Planning Your Best Ever Firm Retreat (Part 3)

Follow These Planning Strategies and That Is What You Will Achieve

In my first firm retreat blog we explored the various reasons for differing approaches to planning a firm retreat and suggested that allowing more time than you consider necessary may well be advantageous. We considered the location and timing of your retreat and the importance of announcing the date in advance and making attendance compulsory. Finally, we looked at the importance of involving attendees in creating the agenda – that will achieve the sense of ownership of the meeting. Finally, I promised that the subsequent article would explore further key components of planning and executing a successful retreat. If you may like to read or re-read the first article – Don’t Miss Out On One of THE Most Important Firm Meetings.

In the second blog we took a deep dive into looking at the core purposes of a firm retreat – how this differs from regular firm owner meetings. I recommended Stephen Covey’s Book – Seven Habits – we are following the path of habit 3 – “Start with the end in mind”. Should you hire an outside speaker or maybe hire a professional facilitator? You will also find an in-depth overview of some of the common topics covered at a firm retreat and finally an insightful planning questionnaire that some firms have found invaluable. Read or re-read Planning Your Best Ever Firm Retreat (Part 2).

Now we conclude this series looking at some of the final pieces of successful retreat planning. Let’s start by continuing to look at other agenda options…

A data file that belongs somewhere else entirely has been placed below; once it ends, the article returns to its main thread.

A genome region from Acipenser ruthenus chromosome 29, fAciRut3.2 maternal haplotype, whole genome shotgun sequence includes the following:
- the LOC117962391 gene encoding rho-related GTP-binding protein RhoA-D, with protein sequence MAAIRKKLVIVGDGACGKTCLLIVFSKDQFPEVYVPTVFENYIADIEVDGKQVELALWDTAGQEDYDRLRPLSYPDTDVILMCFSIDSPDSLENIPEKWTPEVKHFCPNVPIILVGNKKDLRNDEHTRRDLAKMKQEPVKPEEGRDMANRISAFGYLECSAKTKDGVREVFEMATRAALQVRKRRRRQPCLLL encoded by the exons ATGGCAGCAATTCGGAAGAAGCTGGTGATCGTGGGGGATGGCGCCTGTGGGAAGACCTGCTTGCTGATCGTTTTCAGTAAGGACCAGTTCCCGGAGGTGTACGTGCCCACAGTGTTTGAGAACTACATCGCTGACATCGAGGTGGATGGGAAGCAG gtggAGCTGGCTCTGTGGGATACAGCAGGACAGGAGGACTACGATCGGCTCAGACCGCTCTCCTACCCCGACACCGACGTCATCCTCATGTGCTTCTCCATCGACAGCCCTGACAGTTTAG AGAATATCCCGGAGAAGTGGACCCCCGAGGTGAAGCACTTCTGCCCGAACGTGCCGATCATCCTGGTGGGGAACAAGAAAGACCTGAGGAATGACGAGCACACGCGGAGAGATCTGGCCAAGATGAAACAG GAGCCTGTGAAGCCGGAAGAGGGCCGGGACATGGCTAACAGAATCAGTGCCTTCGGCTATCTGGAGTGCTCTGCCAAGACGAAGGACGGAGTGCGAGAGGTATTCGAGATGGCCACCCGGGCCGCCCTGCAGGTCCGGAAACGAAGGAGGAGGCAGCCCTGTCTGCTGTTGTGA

Covid – a review of our actions to date and our future plans. What needs to happen to improve our service during this ongoing pandemic? Do we need to change how and who manages this aspect of our business?

Working from home – review how we have performed in managing staff remotely? What does the future look like for remote working? What has been the impact on productivity? Morale? Job profitability? Culture? Mental health issues? Any other identifiable or foreseeable issues?

Mergers and acquisitions – there is a lot of this going on globally. Baby boomers handing over the reins. Partners disillusioned – maybe issues such as excessive regulation, technology competition, [flat or falling] profitability, covid or maybe just simply a desire to engage in other interests or pursuits.

Service development – are existing niche areas (sector or service specialisation) being exploited? New sectors or services where there is clear demand and opportunity

Partner contribution and accountability – evaluation, time on, recoverability, billing and team development.

Partnership agreement – has the agreement been checked by a lawyer in the past three years?

Culture – exploring areas such as:

  • Your strength as a team
  • Your commitment to finding better ways of doing things
  • Are you exceeding expectations of our clients and also our internal customers?
  • Do you demonstrate true grit, determination, passion?
  • How do you perform under pressure?
  • Do you do what is right?
  • Do you communicate well? Clearly?

Mission and Vision statements – are we clear regarding our mission and vision?